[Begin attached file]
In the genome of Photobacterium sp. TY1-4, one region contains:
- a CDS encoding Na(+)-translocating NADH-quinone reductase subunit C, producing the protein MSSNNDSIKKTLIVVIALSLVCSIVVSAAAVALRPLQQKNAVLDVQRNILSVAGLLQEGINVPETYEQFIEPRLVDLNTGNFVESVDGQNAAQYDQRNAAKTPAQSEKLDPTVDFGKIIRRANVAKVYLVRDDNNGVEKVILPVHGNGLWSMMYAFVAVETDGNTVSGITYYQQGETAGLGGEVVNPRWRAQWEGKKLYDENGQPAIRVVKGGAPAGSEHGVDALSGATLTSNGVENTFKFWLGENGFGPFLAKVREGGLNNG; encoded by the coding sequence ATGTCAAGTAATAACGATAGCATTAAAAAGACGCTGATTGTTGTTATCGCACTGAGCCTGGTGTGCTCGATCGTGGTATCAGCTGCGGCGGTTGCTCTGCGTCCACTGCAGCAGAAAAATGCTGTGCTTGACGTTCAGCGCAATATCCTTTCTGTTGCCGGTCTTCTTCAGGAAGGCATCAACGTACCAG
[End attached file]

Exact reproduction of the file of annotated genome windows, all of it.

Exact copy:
In the genome of Photobacterium sp. TY1-4, one region contains:
- a CDS encoding Na(+)-translocating NADH-quinone reductase subunit C, producing the protein MSSNNDSIKKTLIVVIALSLVCSIVVSAAAVALRPLQQKNAVLDVQRNILSVAGLLQEGINVPETYEQFIEPRLVDLNTGNFVESVDGQNAAQYDQRNAAKTPAQSEKLDPTVDFGKIIRRANVAKVYLVRDDNNGVEKVILPVHGNGLWSMMYAFVAVETDGNTVSGITYYQQGETAGLGGEVVNPRWRAQWEGKKLYDENGQPAIRVVKGGAPAGSEHGVDALSGATLTSNGVENTFKFWLGENGFGPFLAKVREGGLNNG; encoded by the coding sequence ATGTCAAGTAATAACGATAGCATTAAAAAGACGCTGATTGTTGTTATCGCACTGAGCCTGGTGTGCTCGATCGTGGTATCAGCTGCGGCGGTTGCTCTGCGTCCACTGCAGCAGAAAAATGCTGTGCTTGACGTTCAGCGCAATATCCTTTCTGTTGCCGGTCTTCTTCAGGAAGGCATCAACGTACCAG